On Sunday bought a tomahawk in SuperValu, a little over 1kg for about 12 euro, was great value. I rubbed it, wrapped it, and reverse seared. It was sensational. Sometimes you get lucky with a piece of supermarket meat, I couldn't fault this.

    Also mixed up about 1.5kg of beef koftas using a Sarit Packer recipe (From Honey & Co. cookbook). The secret is minced onion and garlic combined with milk-soaked bread. Tasty AF but there is no way to make a beef kofta look elegant.




  • foodaholic wrote: »
    you have to put up photos

    555336.jpg

    Here was my process, a combination of a few recipes:

    Prep:
    - Separated skin from breast meat (using hands and a chopstick -- I've seen others use compressed air)
    - Poured a kettle of cold water over the duck to tighten the skin
    - Mixed soy sauce, honey and poured over the duck
    - Mixed salt & baking powder and sprinkled over
    - Left to air-dry for 3hrs

    Cook:
    325-350F indirect, with drip trays to capture the delicious duck fat
    30mins breast-side up
    45mins breast-side down
    30mins breast-side up

    Serve:
    Removed skin and chopped
    Shredded breast and leg meat
    Served with carrots, cucumber, scallions, steamed rice, hoisin sauce

    Overall was happy with it. The skin could have been tighter and crispier -- next time I will air-dry for longer (traditional recipes recommend 24hrs at room temperature!). I also cooked two together, but there was actually quite a lot of meat off each duck.




  • Hi All,

    I am looking for a garden BBQ, preferably a ceramic one.

    I just found this one in Aldi.
    Are they any good?

    https://www.aldi.ie/p/710257467649000


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  • We have a dedicated Ceramic BBQ thread on here. I'm going to merge your post in there.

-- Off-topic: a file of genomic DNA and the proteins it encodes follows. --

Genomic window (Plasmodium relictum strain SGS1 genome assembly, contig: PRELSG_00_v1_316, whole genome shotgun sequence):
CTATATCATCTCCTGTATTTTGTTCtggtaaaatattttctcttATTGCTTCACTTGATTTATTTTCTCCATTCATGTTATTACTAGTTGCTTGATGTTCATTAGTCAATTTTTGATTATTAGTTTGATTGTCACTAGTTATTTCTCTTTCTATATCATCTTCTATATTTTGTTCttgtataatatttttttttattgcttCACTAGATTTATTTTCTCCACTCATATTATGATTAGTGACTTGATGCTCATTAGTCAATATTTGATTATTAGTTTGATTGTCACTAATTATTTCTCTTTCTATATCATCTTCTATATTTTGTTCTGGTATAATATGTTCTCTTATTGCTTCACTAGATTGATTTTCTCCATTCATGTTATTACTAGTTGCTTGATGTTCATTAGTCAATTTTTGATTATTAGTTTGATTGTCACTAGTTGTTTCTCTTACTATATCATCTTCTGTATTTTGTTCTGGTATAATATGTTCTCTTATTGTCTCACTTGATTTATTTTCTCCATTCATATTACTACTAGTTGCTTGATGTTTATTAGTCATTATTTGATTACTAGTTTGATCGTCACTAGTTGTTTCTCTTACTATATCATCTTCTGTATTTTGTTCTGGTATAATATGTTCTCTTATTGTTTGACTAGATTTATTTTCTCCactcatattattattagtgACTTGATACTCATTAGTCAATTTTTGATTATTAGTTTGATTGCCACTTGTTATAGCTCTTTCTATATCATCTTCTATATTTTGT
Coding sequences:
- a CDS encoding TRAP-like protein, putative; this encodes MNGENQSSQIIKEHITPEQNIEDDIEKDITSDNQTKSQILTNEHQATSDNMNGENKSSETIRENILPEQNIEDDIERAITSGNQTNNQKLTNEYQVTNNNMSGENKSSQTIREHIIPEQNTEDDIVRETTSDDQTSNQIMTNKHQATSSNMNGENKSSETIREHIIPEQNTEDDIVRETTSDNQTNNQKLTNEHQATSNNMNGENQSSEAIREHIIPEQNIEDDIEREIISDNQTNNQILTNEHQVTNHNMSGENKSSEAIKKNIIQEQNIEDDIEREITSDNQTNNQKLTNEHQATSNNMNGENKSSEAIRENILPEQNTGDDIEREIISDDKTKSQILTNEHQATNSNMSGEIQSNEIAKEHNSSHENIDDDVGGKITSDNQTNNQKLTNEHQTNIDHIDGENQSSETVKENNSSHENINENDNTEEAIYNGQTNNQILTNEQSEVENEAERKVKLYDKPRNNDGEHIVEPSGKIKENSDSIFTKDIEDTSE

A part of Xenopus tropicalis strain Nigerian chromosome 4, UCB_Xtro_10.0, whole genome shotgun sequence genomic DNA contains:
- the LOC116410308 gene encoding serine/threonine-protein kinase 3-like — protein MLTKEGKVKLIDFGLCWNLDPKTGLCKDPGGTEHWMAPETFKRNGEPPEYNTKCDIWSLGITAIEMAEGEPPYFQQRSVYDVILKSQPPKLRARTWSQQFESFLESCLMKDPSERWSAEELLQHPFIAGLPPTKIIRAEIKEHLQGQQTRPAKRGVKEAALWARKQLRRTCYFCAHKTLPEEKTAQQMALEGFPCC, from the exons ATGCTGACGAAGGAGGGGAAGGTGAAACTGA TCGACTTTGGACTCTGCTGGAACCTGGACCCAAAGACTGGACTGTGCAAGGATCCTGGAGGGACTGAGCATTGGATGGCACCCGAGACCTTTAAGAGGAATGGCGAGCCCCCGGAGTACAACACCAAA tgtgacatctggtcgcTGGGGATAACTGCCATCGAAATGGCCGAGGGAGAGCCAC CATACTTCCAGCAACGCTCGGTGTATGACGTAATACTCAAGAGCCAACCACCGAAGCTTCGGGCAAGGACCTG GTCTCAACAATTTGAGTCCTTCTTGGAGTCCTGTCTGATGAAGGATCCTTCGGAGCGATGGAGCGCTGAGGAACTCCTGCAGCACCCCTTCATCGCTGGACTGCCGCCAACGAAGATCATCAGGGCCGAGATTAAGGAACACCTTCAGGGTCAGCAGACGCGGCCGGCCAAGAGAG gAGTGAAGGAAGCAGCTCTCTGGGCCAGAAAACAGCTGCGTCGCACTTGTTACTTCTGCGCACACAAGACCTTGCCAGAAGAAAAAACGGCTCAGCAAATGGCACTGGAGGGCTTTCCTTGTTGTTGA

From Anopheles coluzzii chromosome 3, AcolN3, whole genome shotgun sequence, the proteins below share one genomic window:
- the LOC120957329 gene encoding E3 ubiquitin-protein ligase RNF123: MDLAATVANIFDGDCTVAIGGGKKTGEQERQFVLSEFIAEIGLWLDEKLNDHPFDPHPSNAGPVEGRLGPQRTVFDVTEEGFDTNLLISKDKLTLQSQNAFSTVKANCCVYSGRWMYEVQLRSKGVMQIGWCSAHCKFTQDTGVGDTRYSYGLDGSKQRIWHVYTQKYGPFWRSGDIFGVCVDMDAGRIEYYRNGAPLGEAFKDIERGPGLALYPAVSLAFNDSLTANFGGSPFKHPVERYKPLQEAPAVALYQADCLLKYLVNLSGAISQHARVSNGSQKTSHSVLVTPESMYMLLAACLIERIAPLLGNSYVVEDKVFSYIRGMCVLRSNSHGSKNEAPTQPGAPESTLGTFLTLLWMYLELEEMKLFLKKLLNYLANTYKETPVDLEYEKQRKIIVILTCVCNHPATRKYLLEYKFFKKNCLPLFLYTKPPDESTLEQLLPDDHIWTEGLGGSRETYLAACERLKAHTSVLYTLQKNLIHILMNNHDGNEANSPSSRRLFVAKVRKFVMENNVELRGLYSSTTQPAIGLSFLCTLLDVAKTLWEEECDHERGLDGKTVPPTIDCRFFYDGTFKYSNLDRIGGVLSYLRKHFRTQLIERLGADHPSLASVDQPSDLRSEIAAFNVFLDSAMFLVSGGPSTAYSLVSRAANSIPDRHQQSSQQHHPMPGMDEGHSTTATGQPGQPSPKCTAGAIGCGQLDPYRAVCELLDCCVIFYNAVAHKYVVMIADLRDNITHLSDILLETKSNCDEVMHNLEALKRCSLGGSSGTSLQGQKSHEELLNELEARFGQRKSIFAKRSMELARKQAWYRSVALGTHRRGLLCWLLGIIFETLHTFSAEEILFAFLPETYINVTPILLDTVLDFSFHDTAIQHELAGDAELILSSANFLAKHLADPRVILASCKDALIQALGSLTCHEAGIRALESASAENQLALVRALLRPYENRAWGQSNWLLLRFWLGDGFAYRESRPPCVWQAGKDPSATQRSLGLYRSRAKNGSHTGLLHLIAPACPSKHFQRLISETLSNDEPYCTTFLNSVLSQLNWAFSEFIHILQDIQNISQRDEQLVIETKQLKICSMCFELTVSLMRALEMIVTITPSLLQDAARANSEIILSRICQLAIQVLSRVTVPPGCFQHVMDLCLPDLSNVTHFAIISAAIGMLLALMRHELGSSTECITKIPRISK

On the Aldi BBQs. They're very small so not suitable for cooking for more than one or two people. I'd also say they'll be all gone by now, unfortunately.




  • You're right. They are all gone.

    Could you recommend ceramic bbq for 3-4 people, please?
    We have a dedicated Ceramic BBQ thread on here. I'm going to merge your post in there.

    On the Aldi BBQs. They're very small so not suitable for cooking for more than one or two people. I'd also say they'll be all gone by now, unfortunately.




  • Picked up one in Aldi this morning. Great little job for €99 if cooking for 2 and will enjoy doing some hacks for it over time. My daughter has the Bono Minimo at €399. Its the same size as KJ junior and very suitable for 4 to 5 people.




  • hargo wrote: »
    Picked up one in Aldi this morning. Great little job for €99 if cooking for 2 and will enjoy doing some hacks for it over time. My daughter has the Bono Minimo at €399. Its the same size as KJ junior and very suitable for 4 to 5 people.

    Saw a guy in Clontarf this morning with a box on his bike. He must have walked from East Wall but he looked as pleased as punch! :D




  • Hi all, thinking of shelling out for a decent ceramic. I have a question though, I get the versatility of being able to smoke, do long slow cooks etc, but what are ceramic BBQ's like for a more 'traditional' irish BBQ fare of burgers, sausages etc. Both in items of taste / output but also ease of use.

    Are they worth it if the main purpose is grilling with just the occasional long slow cook / smoke. Any thoughts?




  • i haven't actually got a chance to use mine yet but from my endless few weeks of deep diving into youtube it seems they are easy to fire up and get a high heat burger type of situation going.

    one thing i will say is you can spend a ton of money on accessories, thermometers etc so keep that in mind when you are thinking of a price range.




  • Dazed909 wrote: »
    Hi all, thinking of shelling out for a decent ceramic. I have a question though, I get the versatility of being able to smoke, do long slow cooks etc, but what are ceramic BBQ's like for a more 'traditional' irish BBQ fare of burgers, sausages etc. Both in items of taste / output but also ease of use.

    Are they worth it if the main purpose is grilling with just the occasional long slow cook / smoke. Any thoughts?